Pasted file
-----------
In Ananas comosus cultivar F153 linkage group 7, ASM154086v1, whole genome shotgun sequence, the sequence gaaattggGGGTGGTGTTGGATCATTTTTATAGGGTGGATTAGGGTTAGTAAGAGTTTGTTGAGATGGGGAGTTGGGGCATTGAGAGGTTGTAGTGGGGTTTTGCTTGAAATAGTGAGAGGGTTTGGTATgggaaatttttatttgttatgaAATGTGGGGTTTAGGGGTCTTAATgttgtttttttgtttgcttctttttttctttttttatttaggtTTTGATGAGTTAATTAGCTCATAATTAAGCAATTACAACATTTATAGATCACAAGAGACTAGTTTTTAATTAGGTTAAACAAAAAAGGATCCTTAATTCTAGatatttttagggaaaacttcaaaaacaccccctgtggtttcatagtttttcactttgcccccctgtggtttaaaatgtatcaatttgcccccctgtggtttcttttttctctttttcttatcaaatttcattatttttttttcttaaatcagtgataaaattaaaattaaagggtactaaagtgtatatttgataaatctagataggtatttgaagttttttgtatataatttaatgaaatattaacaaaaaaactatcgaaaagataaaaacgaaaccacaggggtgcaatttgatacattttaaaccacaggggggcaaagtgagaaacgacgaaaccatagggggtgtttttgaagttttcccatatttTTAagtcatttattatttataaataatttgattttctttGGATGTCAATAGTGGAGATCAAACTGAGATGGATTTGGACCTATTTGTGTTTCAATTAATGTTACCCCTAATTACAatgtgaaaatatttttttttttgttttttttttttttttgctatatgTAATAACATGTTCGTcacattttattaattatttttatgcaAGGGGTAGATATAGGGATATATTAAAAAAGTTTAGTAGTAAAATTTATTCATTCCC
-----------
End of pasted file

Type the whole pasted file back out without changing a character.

In Ananas comosus cultivar F153 linkage group 7, ASM154086v1, whole genome shotgun sequence, the sequence gaaattggGGGTGGTGTTGGATCATTTTTATAGGGTGGATTAGGGTTAGTAAGAGTTTGTTGAGATGGGGAGTTGGGGCATTGAGAGGTTGTAGTGGGGTTTTGCTTGAAATAGTGAGAGGGTTTGGTATgggaaatttttatttgttatgaAATGTGGGGTTTAGGGGTCTTAATgttgtttttttgtttgcttctttttttctttttttatttaggtTTTGATGAGTTAATTAGCTCATAATTAAGCAATTACAACATTTATAGATCACAAGAGACTAGTTTTTAATTAGGTTAAACAAAAAAGGATCCTTAATTCTAGatatttttagggaaaacttcaaaaacaccccctgtggtttcatagtttttcactttgcccccctgtggtttaaaatgtatcaatttgcccccctgtggtttcttttttctctttttcttatcaaatttcattatttttttttcttaaatcagtgataaaattaaaattaaagggtactaaagtgtatatttgataaatctagataggtatttgaagttttttgtatataatttaatgaaatattaacaaaaaaactatcgaaaagataaaaacgaaaccacaggggtgcaatttgatacattttaaaccacaggggggcaaagtgagaaacgacgaaaccatagggggtgtttttgaagttttcccatatttTTAagtcatttattatttataaataatttgattttctttGGATGTCAATAGTGGAGATCAAACTGAGATGGATTTGGACCTATTTGTGTTTCAATTAATGTTACCCCTAATTACAatgtgaaaatatttttttttttgttttttttttttttttgctatatgTAATAACATGTTCGTcacattttattaattatttttatgcaAGGGGTAGATATAGGGATATATTAAAAAAGTTTAGTAGTAAAATTTATTCATTCCC